[Kaza] Well, Peri's "orchestra" consisted of a harpsichord, a lute, a viol, an archlute, and a triple flute. You have to start somewhere! In terms of recitatives, that is, dramatic lines sung to a continuous melody — yes, they're all there — same as in Verdi three centuries later. They called it "monody," referring to a single line at a time. We've since lost the score to Dafne, so no one knows exactly what the music sounds like.

But we do know that the Medici family was so taken with it that they allowed Peri's next opera Euridice to be performed as part of King Henry IV and Marie de' Medici's wedding in 1600. And just a few years later, Claudio Monteverdi composed his opera Orfeo. Now, four hundred plus years later, it's standard opera repertoire. So think of it, within ten years of a fledgling start, Opera, Theater's new sister, becomes an art-form thriving uninterrupted to this day. Maybe you recognize a bit from Orfeo:

Monteverdi: L'Orfeo: Act I: Lasciate i monti, lasciate i fonti (Chorus, Pastore)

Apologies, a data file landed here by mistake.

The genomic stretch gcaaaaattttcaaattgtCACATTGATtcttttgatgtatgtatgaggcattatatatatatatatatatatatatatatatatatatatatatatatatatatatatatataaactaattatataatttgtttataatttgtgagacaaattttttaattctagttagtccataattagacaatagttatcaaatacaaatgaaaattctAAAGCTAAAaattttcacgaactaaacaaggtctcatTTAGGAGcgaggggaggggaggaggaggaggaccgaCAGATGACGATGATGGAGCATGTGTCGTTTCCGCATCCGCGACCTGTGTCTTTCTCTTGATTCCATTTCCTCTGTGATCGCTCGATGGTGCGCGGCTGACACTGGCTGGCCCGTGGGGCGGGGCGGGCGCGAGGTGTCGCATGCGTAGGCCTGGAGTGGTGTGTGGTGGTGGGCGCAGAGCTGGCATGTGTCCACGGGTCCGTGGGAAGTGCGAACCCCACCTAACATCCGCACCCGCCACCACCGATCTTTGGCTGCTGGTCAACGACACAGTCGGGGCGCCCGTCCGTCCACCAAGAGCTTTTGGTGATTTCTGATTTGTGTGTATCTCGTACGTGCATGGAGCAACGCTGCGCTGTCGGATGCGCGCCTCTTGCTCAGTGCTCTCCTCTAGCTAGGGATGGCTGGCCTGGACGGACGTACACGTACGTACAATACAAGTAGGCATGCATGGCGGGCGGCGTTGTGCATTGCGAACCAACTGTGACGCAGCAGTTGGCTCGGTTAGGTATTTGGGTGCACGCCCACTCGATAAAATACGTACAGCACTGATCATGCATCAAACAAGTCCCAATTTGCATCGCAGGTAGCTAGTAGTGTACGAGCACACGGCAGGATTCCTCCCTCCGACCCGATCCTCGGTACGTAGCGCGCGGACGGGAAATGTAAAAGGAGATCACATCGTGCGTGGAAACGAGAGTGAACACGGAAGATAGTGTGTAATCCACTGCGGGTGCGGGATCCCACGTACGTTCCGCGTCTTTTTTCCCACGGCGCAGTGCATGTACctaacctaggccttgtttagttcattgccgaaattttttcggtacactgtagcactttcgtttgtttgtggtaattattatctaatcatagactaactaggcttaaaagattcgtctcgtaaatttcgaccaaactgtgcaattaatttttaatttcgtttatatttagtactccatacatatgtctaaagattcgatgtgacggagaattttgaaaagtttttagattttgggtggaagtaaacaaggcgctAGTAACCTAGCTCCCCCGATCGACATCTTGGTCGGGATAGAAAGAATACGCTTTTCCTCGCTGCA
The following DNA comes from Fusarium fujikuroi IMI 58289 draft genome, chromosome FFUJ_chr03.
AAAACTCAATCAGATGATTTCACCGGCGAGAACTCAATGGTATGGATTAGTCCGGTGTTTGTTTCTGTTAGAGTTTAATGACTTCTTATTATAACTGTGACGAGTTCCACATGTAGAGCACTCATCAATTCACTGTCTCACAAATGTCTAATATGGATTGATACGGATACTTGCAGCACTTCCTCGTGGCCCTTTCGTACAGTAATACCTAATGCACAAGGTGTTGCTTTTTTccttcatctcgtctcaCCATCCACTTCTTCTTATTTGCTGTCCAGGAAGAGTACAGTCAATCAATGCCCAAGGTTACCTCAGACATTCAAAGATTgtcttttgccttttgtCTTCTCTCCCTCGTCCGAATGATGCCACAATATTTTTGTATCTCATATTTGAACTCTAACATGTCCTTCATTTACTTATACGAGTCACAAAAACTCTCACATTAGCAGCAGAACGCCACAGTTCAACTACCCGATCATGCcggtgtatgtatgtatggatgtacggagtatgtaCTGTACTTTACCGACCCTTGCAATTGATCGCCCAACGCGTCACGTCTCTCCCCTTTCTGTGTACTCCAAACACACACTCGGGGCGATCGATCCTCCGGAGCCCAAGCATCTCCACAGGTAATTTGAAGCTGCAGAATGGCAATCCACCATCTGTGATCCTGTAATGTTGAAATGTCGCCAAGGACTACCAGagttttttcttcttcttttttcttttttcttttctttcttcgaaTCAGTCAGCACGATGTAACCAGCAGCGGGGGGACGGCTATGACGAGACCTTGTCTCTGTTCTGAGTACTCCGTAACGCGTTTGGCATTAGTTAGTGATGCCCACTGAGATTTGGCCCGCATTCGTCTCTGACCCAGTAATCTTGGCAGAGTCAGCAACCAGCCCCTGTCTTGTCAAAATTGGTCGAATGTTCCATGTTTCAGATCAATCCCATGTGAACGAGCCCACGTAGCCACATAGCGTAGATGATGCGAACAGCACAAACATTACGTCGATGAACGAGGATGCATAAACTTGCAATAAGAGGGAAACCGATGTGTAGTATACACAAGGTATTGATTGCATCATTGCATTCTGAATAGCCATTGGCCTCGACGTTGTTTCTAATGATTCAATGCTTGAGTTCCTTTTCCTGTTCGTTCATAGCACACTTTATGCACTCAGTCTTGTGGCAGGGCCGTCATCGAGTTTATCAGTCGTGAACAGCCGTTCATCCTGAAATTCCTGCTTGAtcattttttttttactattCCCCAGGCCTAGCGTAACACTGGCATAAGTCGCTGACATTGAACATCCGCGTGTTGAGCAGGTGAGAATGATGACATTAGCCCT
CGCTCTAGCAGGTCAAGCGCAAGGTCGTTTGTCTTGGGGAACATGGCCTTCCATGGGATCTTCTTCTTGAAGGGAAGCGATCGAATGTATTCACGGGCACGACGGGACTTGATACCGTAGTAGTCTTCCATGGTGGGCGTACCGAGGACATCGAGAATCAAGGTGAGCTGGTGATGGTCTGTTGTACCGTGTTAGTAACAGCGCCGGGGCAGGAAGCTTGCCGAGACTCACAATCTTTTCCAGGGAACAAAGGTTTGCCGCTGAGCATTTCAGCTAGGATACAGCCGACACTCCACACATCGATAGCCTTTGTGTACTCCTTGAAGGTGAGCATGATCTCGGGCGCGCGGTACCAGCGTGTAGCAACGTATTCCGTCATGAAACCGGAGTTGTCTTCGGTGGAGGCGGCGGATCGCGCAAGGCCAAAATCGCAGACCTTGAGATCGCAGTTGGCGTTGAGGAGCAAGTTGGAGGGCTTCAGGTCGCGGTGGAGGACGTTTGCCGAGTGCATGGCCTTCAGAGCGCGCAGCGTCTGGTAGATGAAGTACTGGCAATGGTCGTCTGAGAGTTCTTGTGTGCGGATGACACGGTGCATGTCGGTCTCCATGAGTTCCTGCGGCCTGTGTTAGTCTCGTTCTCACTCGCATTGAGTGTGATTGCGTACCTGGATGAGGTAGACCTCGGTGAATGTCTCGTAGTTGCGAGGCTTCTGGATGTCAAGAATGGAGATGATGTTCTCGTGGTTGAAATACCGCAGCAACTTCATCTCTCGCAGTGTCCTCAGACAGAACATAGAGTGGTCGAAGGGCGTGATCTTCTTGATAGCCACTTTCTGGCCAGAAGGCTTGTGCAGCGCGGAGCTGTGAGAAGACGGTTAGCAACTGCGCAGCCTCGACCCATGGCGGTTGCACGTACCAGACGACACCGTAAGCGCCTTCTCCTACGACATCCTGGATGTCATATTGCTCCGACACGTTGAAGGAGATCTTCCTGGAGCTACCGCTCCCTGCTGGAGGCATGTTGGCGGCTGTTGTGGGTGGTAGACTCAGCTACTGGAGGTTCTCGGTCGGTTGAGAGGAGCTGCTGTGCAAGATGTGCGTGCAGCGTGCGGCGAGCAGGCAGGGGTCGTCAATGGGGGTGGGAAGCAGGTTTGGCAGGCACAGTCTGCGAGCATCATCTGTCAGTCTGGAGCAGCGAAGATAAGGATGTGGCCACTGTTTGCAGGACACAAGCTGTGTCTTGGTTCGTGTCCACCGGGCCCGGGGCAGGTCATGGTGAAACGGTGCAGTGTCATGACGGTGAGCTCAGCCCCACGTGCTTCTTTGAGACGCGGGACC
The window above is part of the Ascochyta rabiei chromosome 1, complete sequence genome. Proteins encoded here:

courtesy Houston Grand Opera

Now, to be fair, one could mention some of opera's precursors, for example, the liturgical plays of the Middle Ages, or the 16th century so-called Madrigal-Comedies. Incidental music, whether vocal or instrumental, has undoubtedly been part of theater from the start. But the idea of continuous singing — no spoken speech at all — this was a radically new development. It required a whole new class of artists to perform it.

And John, when you and Richard were going on about Shakespeare, entertaining the public with theater, and at the same time giving them more than they expected, I couldn't help think of another Londoner a century or so later who did exactly the same thing. Maybe we think of Messiah when we hear the name Georg Frederic Handel, but his main gig was that of the most successful opera composer of his day, maybe of all time. The guy wrote 42 operas! Handel was a rock star, a mega-celebrity. We look at his music now and say, wow, perfect counterpoint technique, beautiful melodies; brilliant execution and, what imagination, just like Shakespeare. Yet his operas work on every level, including that of merely raw entertainment for the masses.